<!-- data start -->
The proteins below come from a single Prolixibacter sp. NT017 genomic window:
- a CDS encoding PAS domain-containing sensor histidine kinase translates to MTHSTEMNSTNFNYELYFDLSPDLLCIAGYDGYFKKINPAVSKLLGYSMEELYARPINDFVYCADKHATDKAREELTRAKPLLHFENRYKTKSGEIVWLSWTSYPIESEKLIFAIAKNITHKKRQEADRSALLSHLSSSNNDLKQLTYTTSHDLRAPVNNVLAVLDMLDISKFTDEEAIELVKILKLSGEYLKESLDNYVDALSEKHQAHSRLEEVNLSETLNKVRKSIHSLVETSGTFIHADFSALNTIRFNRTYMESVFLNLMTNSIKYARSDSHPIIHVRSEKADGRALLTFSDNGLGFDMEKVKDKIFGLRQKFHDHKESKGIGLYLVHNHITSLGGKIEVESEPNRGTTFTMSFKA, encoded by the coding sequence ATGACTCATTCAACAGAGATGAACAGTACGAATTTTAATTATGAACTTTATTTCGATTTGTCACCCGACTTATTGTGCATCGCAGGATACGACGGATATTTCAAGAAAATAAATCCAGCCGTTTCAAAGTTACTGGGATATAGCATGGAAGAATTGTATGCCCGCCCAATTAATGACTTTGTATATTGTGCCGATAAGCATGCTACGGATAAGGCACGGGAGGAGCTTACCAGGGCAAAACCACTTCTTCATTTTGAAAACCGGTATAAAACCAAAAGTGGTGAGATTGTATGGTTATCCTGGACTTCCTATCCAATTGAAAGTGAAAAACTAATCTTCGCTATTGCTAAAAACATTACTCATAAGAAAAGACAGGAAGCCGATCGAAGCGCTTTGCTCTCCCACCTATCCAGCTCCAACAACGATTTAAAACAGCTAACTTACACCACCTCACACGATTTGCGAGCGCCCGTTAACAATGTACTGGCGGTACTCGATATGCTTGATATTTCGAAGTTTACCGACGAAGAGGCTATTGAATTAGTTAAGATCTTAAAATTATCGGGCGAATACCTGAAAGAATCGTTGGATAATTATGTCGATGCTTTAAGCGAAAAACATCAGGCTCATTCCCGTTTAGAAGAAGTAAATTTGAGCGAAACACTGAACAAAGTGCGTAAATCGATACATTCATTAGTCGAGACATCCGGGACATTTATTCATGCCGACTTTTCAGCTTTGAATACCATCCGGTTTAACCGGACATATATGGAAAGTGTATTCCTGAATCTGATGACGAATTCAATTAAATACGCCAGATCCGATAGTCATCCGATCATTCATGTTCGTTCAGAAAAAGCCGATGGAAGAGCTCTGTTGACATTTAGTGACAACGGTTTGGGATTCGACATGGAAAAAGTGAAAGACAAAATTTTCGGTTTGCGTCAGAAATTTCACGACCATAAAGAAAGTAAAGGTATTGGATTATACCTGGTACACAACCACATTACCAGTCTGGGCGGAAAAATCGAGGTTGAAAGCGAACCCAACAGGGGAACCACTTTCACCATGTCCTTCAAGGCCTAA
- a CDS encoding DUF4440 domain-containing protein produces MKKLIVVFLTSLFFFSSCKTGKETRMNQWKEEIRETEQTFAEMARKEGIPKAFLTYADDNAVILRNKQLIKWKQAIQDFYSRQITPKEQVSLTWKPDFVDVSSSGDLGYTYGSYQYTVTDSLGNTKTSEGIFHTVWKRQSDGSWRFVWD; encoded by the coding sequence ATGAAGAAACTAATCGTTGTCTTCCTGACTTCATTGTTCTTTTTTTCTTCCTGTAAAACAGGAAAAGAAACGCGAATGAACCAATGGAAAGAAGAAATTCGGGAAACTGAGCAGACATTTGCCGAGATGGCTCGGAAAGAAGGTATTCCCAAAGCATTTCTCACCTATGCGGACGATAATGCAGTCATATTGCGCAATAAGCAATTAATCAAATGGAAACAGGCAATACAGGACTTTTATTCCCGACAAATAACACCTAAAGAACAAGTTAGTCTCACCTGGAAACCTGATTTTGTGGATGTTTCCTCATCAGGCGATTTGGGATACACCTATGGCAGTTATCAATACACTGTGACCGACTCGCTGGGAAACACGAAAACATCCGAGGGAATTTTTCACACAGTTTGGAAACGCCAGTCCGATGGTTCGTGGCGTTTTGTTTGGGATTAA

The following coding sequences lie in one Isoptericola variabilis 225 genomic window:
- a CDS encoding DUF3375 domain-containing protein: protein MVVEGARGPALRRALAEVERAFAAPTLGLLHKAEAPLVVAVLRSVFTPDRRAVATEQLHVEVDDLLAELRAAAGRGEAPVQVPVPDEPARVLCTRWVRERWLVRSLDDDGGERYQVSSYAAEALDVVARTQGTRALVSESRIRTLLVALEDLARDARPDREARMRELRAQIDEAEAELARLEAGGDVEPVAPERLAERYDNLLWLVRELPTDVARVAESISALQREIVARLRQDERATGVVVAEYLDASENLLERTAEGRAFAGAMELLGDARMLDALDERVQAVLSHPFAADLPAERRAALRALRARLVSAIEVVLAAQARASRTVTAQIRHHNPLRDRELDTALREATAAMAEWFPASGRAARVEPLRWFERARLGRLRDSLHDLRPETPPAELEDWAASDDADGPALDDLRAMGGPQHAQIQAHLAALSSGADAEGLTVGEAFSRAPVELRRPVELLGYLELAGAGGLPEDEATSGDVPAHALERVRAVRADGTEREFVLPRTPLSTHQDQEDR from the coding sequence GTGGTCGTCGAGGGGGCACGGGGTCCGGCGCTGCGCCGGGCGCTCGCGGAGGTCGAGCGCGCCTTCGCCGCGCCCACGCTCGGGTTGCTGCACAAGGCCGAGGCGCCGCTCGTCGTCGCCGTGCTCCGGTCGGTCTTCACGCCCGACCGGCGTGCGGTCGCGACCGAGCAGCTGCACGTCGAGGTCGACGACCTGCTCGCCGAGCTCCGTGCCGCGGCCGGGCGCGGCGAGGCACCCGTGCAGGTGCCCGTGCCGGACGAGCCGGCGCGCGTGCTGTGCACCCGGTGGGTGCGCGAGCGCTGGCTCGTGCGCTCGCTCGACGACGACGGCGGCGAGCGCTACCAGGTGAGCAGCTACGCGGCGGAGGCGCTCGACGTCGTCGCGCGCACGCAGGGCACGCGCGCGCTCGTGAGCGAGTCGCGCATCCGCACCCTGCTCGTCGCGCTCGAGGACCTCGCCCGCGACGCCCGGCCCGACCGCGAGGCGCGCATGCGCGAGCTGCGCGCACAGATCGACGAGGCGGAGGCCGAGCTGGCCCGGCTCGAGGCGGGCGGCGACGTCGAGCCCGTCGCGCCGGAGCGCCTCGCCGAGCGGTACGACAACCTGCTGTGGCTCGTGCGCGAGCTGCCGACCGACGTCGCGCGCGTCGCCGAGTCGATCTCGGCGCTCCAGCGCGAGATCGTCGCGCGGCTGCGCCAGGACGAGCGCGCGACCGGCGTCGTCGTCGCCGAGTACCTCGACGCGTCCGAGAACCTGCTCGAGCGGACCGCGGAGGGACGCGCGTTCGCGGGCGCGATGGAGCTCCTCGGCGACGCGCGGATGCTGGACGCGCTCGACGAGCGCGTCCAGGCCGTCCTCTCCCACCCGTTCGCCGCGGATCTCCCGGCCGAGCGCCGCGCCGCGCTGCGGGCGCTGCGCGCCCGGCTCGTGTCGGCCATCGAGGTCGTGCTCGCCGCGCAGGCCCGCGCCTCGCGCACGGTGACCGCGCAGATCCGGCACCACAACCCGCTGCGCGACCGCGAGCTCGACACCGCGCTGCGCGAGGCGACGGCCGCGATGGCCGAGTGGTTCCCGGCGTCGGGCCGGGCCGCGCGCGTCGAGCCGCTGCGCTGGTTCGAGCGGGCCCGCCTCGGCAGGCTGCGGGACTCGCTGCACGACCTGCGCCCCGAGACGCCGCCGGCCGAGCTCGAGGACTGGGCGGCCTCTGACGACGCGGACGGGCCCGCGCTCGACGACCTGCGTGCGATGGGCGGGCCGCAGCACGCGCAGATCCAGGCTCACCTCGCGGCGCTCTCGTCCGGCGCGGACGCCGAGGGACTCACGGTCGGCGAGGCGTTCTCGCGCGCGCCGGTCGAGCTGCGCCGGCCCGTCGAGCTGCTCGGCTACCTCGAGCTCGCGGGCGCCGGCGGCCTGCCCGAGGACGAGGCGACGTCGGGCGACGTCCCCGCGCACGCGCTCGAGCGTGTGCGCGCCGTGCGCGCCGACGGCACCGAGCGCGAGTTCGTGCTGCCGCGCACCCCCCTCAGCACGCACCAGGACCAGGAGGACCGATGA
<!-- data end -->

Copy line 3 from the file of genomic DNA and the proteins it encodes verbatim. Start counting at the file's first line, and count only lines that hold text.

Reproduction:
- a CDS encoding DUF4440 domain-containing protein produces MKKLIVVFLTSLFFFSSCKTGKETRMNQWKEEIRETEQTFAEMARKEGIPKAFLTYADDNAVILRNKQLIKWKQAIQDFYSRQITPKEQVSLTWKPDFVDVSSSGDLGYTYGSYQYTVTDSLGNTKTSEGIFHTVWKRQSDGSWRFVWD; encoded by the coding sequence ATGAAGAAACTAATCGTTGTCTTCCTGACTTCATTGTTCTTTTTTTCTTCCTGTAAAACAGGAAAAGAAACGCGAATGAACCAATGGAAAGAAGAAATTCGGGAAACTGAGCAGACATTTGCCGAGATGGCTCGGAAAGAAGGTATTCCCAAAGCATTTCTCACCTATGCGGACGATAATGCAGTCATATTGCGCAATAAGCAATTAATCAAATGGAAACAGGCAATACAGGACTTTTATTCCCGACAAATAACACCTAAAGAACAAGTTAGTCTCACCTGGAAACCTGATTTTGTGGATGTTTCCTCATCAGGCGATTTGGGATACACCTATGGCAGTTATCAATACACTGTGACCGACTCGCTGGGAAACACGAAAACATCCGAGGGAATTTTTCACACAGTTTGGAAACGCCAGTCCGATGGTTCGTGGCGTTTTGTTTGGGATTAA